In this third guest blog about our ‘Listen Up!’ work with partner churches, Nick Waterfield reflects on how the approach has tied in with the work of the community project where he is employed.
I am a community worker with PXI – Parson Cross Initiative, funded by the Sheffield Methodist Church – with a brief to explore new ways of being church in the local community I serve in North Sheffield. More and more over the past four years, my time here, we’ve felt called:
- To become more aware of the effects on the ground of current government policy around benefits and ‘welfare’
- To gather a better understanding of how people deal with times of hardship and poverty in their lives
- To explore ways of supporting our neighbours not simply in ways that are ‘defensive’ (for example, food banks – which we are heavily involved in), but also in terms of community development that builds on local strengths.
These were the motivations with which we got involved in the Listen up! project in our area. I first got involved in the pilot study in Longley alongside people from the local Anglican church St Leonard’s. I was involved in parts of planning as well as interviewing participants, but in terms of the follow-through this was left with the local church.
A number of things struck me during the pilot: firstly, how willing many people were to talk about finances, and other aspects of their lives.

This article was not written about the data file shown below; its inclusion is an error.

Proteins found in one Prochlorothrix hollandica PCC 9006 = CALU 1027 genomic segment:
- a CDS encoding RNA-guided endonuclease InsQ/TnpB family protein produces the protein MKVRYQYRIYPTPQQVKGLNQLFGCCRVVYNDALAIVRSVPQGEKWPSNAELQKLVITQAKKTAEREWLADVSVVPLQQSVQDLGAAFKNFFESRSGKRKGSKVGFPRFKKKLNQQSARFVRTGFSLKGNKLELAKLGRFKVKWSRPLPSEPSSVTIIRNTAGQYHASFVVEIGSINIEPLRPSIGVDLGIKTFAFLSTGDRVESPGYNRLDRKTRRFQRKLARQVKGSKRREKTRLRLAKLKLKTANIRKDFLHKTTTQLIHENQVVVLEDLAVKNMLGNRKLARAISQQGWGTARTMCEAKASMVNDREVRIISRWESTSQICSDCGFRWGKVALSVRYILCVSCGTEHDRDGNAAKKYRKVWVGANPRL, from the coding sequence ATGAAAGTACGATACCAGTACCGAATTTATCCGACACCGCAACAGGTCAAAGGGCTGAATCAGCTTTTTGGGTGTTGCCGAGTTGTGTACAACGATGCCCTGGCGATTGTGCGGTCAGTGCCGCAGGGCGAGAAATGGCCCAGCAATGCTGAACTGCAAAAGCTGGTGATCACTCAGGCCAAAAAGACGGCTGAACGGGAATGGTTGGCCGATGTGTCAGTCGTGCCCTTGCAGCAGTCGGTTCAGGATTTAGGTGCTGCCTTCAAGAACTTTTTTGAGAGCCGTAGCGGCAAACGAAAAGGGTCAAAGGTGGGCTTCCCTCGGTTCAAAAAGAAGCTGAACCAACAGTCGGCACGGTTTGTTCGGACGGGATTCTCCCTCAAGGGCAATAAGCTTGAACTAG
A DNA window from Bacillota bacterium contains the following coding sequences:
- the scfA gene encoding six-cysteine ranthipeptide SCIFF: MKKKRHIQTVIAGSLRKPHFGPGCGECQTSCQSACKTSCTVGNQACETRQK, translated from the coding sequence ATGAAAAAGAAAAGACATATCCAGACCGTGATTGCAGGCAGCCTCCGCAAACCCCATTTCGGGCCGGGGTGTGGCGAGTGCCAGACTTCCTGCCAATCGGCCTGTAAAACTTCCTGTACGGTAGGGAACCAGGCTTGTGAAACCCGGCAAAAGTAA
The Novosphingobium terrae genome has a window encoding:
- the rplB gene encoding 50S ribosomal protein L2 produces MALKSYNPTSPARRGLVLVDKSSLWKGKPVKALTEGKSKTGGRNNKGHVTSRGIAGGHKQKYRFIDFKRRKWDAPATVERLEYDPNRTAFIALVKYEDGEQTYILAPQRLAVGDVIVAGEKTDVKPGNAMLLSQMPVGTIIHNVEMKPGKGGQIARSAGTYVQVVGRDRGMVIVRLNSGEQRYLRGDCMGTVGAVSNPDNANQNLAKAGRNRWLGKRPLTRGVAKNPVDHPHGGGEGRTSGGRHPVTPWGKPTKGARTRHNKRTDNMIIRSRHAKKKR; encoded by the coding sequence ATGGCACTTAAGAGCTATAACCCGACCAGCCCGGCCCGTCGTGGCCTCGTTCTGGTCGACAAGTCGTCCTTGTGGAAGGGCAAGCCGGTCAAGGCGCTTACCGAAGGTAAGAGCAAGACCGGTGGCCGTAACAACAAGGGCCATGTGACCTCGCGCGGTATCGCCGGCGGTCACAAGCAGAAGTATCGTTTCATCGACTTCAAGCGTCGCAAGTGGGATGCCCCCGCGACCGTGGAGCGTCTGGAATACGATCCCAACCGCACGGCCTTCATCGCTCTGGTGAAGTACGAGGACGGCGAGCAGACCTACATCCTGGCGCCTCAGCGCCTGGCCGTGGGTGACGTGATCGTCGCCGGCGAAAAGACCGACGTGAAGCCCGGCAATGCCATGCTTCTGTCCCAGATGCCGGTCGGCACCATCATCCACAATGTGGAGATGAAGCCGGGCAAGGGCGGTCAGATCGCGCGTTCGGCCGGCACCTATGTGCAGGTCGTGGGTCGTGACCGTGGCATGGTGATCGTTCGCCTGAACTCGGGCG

Secondly, the way in which ‘listening’ provided a real value to people in itself – allowing their story to be told, and heard and given a dignity and value as a real experience was in and of itself life-giving, I feel.
Indeed, that experience has helped underpin the chaplaincy approach that we (PXI) continue to develop in much of the work we are doing here.
PXI was then invited to help shape and lead a second-stage Listen Up! project in Southey ward. A team was recruited from local churches and also local community groups, and we undertook a series of interviews which we still hope to collate. This experience, however, also taught us that the process is more than simply a research tool: it can be a real means by which local ideas, opinions and experience can be heard.
In an area where many feel voiceless and powerless, the importance of the church helping to create a voice cannot be underestimated in terms of the potential to transform communities and the churches that serve them.
We are now hoping to develop new formats that allow for quicker conversations, which still have a rigour of research methodology but are also less time-consuming for both sets of participants. We are also using the experiences to talk to local politicians, directly and through groups like the food bank network. Importantly we are also exploring ways of the church enabling a collective voice – and are even exploring a public ‘wall of lament’ on election day 2014.